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Office for the Coordination of Humanitarian Affairs (OCHA)
9 October 2003
Latest Donor Update on the Impact of Israel’s Separation Barrier
Jerusalem, October 9 – The co-chairs of the Local Aid Coordination Committee (LACC) – the group of international donors to the Palestinians -- today released a report on the rapid expansion of Israel’s “separation barrier” around East Jerusalem.
The Impact of Israel’s Separation Barrier on Affected West Bank Communities: The “Jerusalem Envelope”
, focuses on the economic, social and humanitarian consequences for tens of thousands of Palestinians living in the affected area. It provides detailed information on the barrier’s trajectory (with two maps) and reviews its economic and social consequences as well as the process of requisitioning land for construction.
The 35-page document is the second update of an original report released on April 30 that focused on the barrier’s alignment in the central West Bank. That report emphasized the potential impact of physical separation and isolation on residents who might be cut off from their agricultural lands, irrigation networks and water resources, as well as from workplaces, schools, health clinics and other social services. The first update, released July 30, documented the impact the barrier’s Phase II construction along the northern West Bank.
The reports are presented to the LACC’s Humanitarian and Emergency Policy Group out of concern that the barrier could harm Palestinian livelihoods and the viability of local economies and impede the delivery of donor assistance. The original report and both updates can be found on the website of the UN Office for the Coordination of Humanitarian Affairs ((url here.))
The barrier is dividing communities and families and threatens to seal Jerusalem off from the rest of the West Bank. Palestinians along the barrier’s alignment face land loss and severely restricted access to jobs, markets, and essential social services. Among the findings:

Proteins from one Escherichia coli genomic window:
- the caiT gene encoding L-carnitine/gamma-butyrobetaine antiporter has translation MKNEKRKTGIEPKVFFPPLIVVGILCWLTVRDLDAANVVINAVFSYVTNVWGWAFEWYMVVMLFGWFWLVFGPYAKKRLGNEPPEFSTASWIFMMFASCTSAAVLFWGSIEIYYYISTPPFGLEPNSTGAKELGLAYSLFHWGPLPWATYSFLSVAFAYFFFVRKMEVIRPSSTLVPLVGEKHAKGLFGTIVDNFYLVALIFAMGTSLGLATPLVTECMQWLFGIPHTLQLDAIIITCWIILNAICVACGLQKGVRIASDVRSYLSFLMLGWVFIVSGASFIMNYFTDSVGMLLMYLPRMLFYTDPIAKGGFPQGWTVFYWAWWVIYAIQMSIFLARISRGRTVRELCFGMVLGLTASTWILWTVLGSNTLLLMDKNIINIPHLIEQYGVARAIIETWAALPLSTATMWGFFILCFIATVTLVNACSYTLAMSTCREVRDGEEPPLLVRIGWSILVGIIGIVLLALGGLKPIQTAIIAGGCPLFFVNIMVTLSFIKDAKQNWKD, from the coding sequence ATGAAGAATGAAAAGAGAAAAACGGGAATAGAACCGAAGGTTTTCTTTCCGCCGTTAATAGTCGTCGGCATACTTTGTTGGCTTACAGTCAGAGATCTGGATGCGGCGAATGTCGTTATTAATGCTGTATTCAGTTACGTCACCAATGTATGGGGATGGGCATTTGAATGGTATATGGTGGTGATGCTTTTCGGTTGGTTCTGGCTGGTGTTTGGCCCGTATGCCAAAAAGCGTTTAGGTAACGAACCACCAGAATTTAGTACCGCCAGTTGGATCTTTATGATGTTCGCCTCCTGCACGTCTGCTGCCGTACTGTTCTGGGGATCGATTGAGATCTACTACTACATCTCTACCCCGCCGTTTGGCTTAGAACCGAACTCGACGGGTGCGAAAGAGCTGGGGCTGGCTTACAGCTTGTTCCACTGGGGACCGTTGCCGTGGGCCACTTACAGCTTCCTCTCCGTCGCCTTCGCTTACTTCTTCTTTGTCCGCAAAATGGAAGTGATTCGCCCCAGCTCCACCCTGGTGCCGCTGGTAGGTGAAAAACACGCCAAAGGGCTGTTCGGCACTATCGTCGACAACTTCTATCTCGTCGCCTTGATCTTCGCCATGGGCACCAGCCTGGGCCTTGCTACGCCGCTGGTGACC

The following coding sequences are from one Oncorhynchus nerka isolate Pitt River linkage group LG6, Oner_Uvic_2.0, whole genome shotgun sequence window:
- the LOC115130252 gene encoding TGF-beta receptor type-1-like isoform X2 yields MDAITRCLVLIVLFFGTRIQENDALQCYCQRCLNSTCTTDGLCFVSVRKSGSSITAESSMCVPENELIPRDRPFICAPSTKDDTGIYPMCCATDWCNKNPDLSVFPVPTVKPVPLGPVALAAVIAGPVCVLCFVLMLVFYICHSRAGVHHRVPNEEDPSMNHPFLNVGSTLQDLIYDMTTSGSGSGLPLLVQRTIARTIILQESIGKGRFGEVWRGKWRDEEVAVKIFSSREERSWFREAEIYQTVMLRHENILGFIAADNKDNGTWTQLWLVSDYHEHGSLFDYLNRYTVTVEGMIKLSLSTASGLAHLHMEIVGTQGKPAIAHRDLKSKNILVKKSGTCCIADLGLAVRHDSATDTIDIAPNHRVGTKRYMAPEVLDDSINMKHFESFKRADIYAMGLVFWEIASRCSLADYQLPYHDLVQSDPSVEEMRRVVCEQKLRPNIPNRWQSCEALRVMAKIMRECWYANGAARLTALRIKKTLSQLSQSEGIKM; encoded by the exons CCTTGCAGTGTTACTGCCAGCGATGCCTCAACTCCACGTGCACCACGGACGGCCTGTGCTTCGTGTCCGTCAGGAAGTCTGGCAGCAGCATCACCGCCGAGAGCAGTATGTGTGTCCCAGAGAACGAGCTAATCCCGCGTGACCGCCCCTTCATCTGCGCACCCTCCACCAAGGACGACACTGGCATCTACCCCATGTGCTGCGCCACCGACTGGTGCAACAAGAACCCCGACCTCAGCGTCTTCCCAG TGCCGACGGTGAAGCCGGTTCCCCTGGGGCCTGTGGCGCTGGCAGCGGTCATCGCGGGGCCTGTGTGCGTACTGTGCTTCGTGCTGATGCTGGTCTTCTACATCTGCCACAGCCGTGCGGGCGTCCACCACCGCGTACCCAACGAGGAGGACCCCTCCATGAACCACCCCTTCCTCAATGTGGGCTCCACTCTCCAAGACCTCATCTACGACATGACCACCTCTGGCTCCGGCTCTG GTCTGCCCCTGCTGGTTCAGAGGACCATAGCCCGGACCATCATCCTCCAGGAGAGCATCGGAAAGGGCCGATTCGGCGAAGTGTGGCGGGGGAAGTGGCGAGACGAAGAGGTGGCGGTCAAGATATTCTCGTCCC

The barrier ranges between 40 and 100 meters in width and consists of an electrified fence/concrete block wall, electronic sensors, trenches, military roads, barbed wire, buffer zones and watchtowers.
So far, 22.5 kilometers of the barrier have been built around Jerusalem. Between July 27 and August 24 Israel issued military orders requisitioning land along another 18 kilometers of the barrier’s alignment to the east and southeast of Jerusalem.
The existing barrier and the newly requisitioned land all lie well beyond the Green Line (up to 5.5 km) and in some places also beyond Israel’s Jerusalem municipal boundary of June 1967.
Completed construction has impacted ten communities (est. pop.84,775). This summer’s land requisition orders have impacted another six communities (est. pop.35,495).
Residents of eight communities north and west of Jerusalem’s municipal boundaries have already lost land to the construction (est. pop. 54,600). Another seven communities to the southeast have been affected, with many also losing land (est. pop. 63,800).
Depending on the barrier’s ultimate alignment in the northeast, four West Bank communities (est. pop. 41,250) could find themselves inside the barrier and separated from the rest of the West Bank.
Palestinian families and communities are being separated from each other. Communities adjacent to Jerusalem are being cut off from the city, which they rely on for commerce, work and essential social services.
The barrier will solidify and institutionalize the differences between those holding West Bank and Jerusalem IDs. West Bank ID holders who have accessed Jerusalem “illegally”, usually for work, may no longer be able to do so. In addition, the barrier places some West Bank ID holders on the Jerusalem side, and some Jerusalem ID holders on the West Bank side. This is creating dilemmas of access and legal status, and an appreciable degree of future population movement cannot be ruled out.
Access points that permit a predictable flow of goods and people through the structure will be essential to reduce the barrier’s negative socio-economic impact.
In August UNDP launched an $18 million emergency aid appeal to assist West Bank communities affected by the barrier; the Islamic Development Bank launched a similar $20 million initiative last month.
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Note to Journalists
: The report is posted on the website of the UN’s Office for the Co-ordination of Humanitarian Affairs
Members of the HEPG have resource people available to discuss aspects of the report. For more information and to be referred to these spokespeople, please contact Mark Dennis, Senior Adviser, the Office of the United Nations Special Coordinator. cell: +972-55-627-807, email: